I’ve recently been interested in growing elderberry bushes and I’ve heard a lot of concerns about their leaves turning yellow. So, I did some research in advance and for readers out there possibly dealing with the same. Here’s what I found.
It’s normal for an elderberry bush’s leaves to yellow and drop in the fall and winter. However, if its leaves are yellowing in the spring and summer, it’s likely due to improper watering, nutrients, pests, or diseases such as fungal canker. Avoid improper watering by only watering when the top 2-4 inches of soil is dry.
Let’s take a look at how to identify the causes of yellow leaves on elderberry bushes and how to treat them.
It’s normal for elderberry shrub to get yellow leaves in the fall and winter as they’re deciduous plants. Deciduous plants are plants that drop their leaves during the colder months as a survival response. This helps them go dormant and reserve nutrients for springtime.
During this time, elderberries and other deciduous plants get a few different shades of leaves including yellow, red, and brown.
However, if your elderberry shrub is getting yellow leaves in spring and summer, what could be causing it?
2. Improper Nutrients
Lack of Nutrients
|Nutrient Deficiency||Leaf Symptom|
|Nitrogen||Entire leaf is pale or yellow|
|Iron||Dark green veins, rest of the leaf is yellowing|
|Manganese||Broadly pale leaves, foliage color looks mottled or smeared|
Source: The University of California Agriculture and Natural Resources
A lack of nutrients commonly causes elderberry leaves to yellow and drop. I put together the above table to help diagnose which nutrient your elderberry bush might be lacking.
While a lack of nutrients is often from poor soils, it can also be from over-watering. This is because water naturally leaches nutrients, diluting them and pushing them deeper into the soil. As the majority of elderberry roots only grow within the first 2 feet of soil, leaching quickly moves nutrients away from the roots.
Too many nutrients also cause elderberry bushes to get yellow leaves as it chemically burns the plant’s roots. This stress leads to leaves yellowing, browning, and dropping.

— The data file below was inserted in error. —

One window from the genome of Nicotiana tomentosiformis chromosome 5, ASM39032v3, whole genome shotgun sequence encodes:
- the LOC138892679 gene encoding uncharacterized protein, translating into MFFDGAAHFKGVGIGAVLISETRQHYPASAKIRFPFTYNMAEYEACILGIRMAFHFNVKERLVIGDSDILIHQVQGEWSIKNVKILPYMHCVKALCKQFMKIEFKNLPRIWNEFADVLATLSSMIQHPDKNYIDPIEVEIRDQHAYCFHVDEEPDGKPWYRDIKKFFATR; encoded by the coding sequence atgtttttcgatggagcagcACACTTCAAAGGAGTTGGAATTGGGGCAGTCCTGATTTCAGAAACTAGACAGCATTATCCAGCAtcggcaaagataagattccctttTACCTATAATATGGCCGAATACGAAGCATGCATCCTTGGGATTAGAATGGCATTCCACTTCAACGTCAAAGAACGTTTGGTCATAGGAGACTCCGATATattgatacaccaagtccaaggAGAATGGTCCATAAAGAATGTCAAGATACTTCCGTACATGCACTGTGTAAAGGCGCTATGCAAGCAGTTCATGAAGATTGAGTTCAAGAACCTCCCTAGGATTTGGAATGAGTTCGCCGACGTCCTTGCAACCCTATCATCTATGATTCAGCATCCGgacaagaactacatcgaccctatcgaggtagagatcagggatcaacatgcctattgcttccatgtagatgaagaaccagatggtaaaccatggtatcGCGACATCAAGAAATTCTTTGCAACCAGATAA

In this case, leaching by over-watering is likely a good idea, as you can dilute the excess nutrients and disperse them further into the soil.
So, if you believe your elderberry’s yellow leaves are from applying too much fertilizer, water the plant for a good 1-2 hours on a low setting.
Of course, if your plant’s soil has poor drainage, you’ll want to address this first (see the above section).
How to Fertilize Elderberry Bushes
The best way to fertilize elderberry bushes is with organic fertilizers or compost.
While chemical fertilizers are good in the short-term, they often have long-term effects such as killing beneficial soil life. Once the soil dies, it becomes dry and its benefits such as improved water retention, nutrients, and pest and disease resistance vanish.
To see which organic fertilizer I recommended, check out my recommended fertilizer page. I suggest following the instructions on the box for the best results.
However, compost is quickly becoming the go-to replacement for fertilizer. For our backyard fruit trees, I apply 2 inches of compost every 1-2 months and 4 inches of mulch every 3-6 months. I suggest doing the same for elderberry bushes.
Imbalanced Soil pH
Elderberry bushes prefer a soil pH of 5.5-6.5.
Most plants prefer a slightly acidic pH as it dissolves the nutrient solids in the soil and makes them accessible to the plant’s finer roots.
Fourteen of the seventeen essential plant nutrients are obtained from the soil. Before a nutrient can be used by plants it must be dissolved in the soil solution. Most minerals and nutrients are more soluble or available in acid soils than in neutral or slightly alkaline soils.Donald Bickelhaupt, SUNY College of Environmental Science and Forestry